There are workout books, and then there are WORKOUT books.
At well over 500 pages, Steven Low’s “Overcoming Gravity” is clearly of the latter variety.
Simultaneously praised for its comprehensiveness, as well as derided for its high entry barriers (more on that later), there doesn’t seem to be a consensus on whether or not this book is worth it.
Well, today we are going to put it through our own lens. Try our hand at “Overcoming Gravity,” and offer advice on whether or not you should try it too.
So What Is It About?
Without mincing words, this book is a comprehensive toolkit meant to help you gradually attain the fitness levels comparable to those of a professional gymnast.
Given that gymnasts are generally considered some of the strongest athletes in the world, pound-for-pound, it’s safe to say that this is a worthwhile goal.
And this is something that you are going to feel.
Think you’re in decent (or even good) shape? Well, chances are that even the book’s starter tiers are going to present a challenge to you.
And if you are a novice or someone who is simply looking to get back into the groove, then you will likely be overwhelmed by the sheer difficulty of the moves and the abundance of information. This is not a newbie-friendly product.
But if you have a solid base (or any base to speak of), then you can expect a whole world of useful (and more importantly, applicable) information in here.
And if you are able to use it properly, it will help you attain the next level, then the one after that. It’s just that thick with info.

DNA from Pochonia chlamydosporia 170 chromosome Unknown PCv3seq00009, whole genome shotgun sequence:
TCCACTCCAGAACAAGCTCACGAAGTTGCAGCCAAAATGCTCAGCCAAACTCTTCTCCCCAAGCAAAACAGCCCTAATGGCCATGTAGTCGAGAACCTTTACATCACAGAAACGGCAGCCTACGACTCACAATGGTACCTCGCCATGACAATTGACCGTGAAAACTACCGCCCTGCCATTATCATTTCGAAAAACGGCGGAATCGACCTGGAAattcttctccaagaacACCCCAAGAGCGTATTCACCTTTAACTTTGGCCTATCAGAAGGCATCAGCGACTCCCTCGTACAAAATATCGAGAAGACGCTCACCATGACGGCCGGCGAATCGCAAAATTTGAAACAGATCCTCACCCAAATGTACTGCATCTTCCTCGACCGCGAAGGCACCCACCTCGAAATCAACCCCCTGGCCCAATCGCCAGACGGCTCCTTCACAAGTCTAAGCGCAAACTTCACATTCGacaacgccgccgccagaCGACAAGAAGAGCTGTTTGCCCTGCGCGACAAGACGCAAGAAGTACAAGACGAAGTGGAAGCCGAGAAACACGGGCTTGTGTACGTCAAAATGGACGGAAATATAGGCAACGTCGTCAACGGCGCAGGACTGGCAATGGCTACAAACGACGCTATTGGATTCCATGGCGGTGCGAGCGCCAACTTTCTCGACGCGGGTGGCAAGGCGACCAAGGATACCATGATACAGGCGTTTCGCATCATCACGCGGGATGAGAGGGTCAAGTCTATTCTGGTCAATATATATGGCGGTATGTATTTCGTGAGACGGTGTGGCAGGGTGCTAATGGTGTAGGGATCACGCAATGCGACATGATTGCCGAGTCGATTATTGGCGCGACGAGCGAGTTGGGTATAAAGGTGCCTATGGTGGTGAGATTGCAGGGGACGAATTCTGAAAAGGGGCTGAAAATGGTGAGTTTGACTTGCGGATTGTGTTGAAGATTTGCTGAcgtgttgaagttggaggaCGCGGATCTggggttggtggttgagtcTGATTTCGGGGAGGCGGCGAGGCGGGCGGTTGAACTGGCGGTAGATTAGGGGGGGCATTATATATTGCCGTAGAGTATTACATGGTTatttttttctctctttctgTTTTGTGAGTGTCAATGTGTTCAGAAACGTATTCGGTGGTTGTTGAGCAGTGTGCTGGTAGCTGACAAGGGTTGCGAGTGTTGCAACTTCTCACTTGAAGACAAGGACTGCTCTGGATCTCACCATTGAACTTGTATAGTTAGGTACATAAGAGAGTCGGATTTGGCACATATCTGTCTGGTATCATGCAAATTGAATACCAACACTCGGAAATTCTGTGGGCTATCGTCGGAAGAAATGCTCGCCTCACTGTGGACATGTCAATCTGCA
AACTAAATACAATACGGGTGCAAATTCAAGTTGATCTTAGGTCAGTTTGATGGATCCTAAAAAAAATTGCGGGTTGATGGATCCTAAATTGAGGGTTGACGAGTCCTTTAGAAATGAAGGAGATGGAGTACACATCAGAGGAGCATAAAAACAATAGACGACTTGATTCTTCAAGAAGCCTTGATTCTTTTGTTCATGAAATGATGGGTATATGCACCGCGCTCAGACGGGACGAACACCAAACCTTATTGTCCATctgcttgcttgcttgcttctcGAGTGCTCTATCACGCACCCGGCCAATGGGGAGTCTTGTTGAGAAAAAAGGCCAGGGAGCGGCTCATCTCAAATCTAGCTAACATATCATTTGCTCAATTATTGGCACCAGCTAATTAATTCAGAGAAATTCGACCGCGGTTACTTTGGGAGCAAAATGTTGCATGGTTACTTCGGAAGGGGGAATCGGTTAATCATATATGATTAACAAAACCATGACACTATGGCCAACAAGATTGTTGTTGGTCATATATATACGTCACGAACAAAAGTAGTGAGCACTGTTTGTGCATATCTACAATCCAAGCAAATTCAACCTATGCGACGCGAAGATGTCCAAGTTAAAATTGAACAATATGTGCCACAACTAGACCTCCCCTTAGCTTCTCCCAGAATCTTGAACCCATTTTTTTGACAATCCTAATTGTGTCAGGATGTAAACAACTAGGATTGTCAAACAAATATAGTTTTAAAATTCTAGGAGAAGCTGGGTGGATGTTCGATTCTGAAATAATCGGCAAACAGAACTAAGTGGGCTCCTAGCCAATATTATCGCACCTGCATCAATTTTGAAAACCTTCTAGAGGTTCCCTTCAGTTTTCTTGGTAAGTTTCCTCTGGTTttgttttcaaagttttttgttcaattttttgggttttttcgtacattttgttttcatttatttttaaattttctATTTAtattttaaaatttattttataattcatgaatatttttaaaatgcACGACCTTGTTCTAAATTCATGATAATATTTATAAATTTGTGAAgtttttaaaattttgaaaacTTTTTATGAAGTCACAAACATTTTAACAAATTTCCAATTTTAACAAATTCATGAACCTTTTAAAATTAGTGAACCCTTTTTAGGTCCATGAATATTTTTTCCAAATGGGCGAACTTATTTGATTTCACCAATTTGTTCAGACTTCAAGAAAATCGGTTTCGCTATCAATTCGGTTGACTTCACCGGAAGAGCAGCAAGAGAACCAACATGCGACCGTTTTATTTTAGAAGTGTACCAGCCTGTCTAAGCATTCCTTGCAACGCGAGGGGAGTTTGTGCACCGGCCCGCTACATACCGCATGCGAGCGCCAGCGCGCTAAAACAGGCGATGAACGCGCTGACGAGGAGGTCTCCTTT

The Interior, or the Product Itself
Boy, is there a lot to go over.
The book is segmented into three major parts, which are further divided into 18 chapters, plus appendices (which actually make up part 3. Confusing? We know!).
This is both good and bad. On one hand, you know that the author definitely has a firm grasp on the whole idea, as well as the desire to share all that knowledge.
On the other, all of this is just as overwhelming as it is… let’s say shoddily organized.
In fact, the deeper you go into the book, the more it becomes apparent that he could have really used a good editor.
Or any editor, in fact. Redundancies abound, which could be interpreted as either intentional or accidental.
Perhaps the point of it all was to hammer some ideas home, but considering the nature of the product (a book that one is likely to re-read many times over), we find that prospect unlikely. All in all, as far as gems go, this one is rough.
Which in fact doesn’t lower its value all that much, as it turns out.
Pretty much anything you might want to know about bodyweight training is likely to be in there somewhere.
The book even begins by explaining leverage, as in how to increase resistance by lowering leverage and putting your muscles at a disadvantage.
It really doesn’t pull any punches, and teaches you the whole theory and practice.
Those seeking a more “plug and play” approach however, are likely to be turned away.
While the book definitely contains its share of exercises, and even an excellent progression and competence system, you will pretty much need to read and study the whole thing in order to be able to put it to use.
There isn’t exactly a definitive “do X for Y time on day Z” chapter. You will need to learn how to structure a workout and how to restructure it as you advance (and as possible complications arise), otherwise you’re not going to get as much out of it as you otherwise could.
To explain the whole thing over the course of one review would be to invite madness, but here’s the gist of it: